Williamson sees Wilson as better than advertised in coverage and not as strong against the run as one might expect given Wilson's strong physical presence. He expects Wilson's role to change under new defensive coordinator Ray Horton, hired from the Pittsburgh Steelers this offseason.
Wilson will not suddenly become another Troy Polamalu, but in looking through that 20-20 list and sizing up Polamalu's career stats, Wilson's strength as a pass-rusher stood out. He has 22.5 sacks in 150 career regular-season games. Polamalu, though more dynamic as a sideline-to-sideline force, has eight sacks in 107 games. Wilson is one of seven defensive backs since 1982 with at least 20 sacks. The other six have played between 181 and 234 games. Five have between 20.5 and 26 sacks, with Rodney Harrison collecting 30.5 sacks during his 186-game career.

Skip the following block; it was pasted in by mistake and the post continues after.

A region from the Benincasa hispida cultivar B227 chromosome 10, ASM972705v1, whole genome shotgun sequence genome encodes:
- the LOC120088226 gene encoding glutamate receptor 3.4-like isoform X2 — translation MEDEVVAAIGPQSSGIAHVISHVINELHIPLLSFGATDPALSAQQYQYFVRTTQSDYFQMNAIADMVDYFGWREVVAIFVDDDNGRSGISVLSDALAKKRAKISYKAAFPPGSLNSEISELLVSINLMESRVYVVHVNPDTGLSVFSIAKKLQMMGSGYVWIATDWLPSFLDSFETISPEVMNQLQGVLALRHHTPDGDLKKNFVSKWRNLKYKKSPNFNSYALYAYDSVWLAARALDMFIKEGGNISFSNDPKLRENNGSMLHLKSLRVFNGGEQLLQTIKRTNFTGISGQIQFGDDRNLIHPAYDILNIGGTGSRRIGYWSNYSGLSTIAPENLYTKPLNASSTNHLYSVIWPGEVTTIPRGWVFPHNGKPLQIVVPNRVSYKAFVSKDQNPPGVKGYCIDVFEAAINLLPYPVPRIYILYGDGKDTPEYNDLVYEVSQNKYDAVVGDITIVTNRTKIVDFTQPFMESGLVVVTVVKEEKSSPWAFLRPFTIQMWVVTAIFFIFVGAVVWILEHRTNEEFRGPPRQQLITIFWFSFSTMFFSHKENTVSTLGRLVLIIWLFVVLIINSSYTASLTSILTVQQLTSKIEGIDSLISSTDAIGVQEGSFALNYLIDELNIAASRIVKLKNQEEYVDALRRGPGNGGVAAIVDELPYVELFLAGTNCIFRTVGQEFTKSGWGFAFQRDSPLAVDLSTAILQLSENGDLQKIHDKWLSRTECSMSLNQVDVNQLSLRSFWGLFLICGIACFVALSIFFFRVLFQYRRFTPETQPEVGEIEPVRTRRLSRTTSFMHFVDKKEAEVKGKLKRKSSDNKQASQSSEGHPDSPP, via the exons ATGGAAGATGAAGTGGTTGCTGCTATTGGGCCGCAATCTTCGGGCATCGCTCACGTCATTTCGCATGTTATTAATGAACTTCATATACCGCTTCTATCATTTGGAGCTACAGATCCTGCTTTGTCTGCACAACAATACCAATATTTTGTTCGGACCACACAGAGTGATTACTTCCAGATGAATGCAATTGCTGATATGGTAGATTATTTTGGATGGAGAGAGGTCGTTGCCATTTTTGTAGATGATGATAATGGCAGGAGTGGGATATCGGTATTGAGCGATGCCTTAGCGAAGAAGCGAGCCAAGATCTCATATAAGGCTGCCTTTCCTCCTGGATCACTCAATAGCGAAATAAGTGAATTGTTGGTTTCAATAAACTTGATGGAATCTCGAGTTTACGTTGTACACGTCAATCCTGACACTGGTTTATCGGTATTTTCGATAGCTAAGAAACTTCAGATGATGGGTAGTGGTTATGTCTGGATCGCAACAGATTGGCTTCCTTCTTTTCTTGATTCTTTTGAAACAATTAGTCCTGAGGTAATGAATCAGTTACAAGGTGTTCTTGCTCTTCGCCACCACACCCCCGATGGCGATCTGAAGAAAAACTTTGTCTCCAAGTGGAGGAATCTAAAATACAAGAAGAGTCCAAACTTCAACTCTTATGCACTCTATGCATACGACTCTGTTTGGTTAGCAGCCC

Wilson's presence as a blitzer and someone quarterbacks must fear around the line of scrimmage sets him apart from other defensive backs. Wilson does more than simply get to the quarterback, though. He arrives with bad intentions and he embraces the role. His profile picture on Twitter shows Wilson standing over Trent Edwards following the type of hit Jack Tatum or Dick "Night Train" Lane would have relished.
Horton has promised to open the 2011 regular season with a blitz call to symbolize the aggressive tactics he wants the Cardinals to employ. Finding more ways to showcase Wilson in blitz packages sounds like a logical priority. Wilson had 13 sacks over the 2005 and 2006 seasons. He has only 6.5 sacks over the past four.
The addition f cornerback Patrick Peterson will also affect the options for Horton. As Nolan Nawrocki's scouting report for Pro Football Weekly put it, Peterson "can man and zone cover, roam, blitz and play near the line of scrimmage."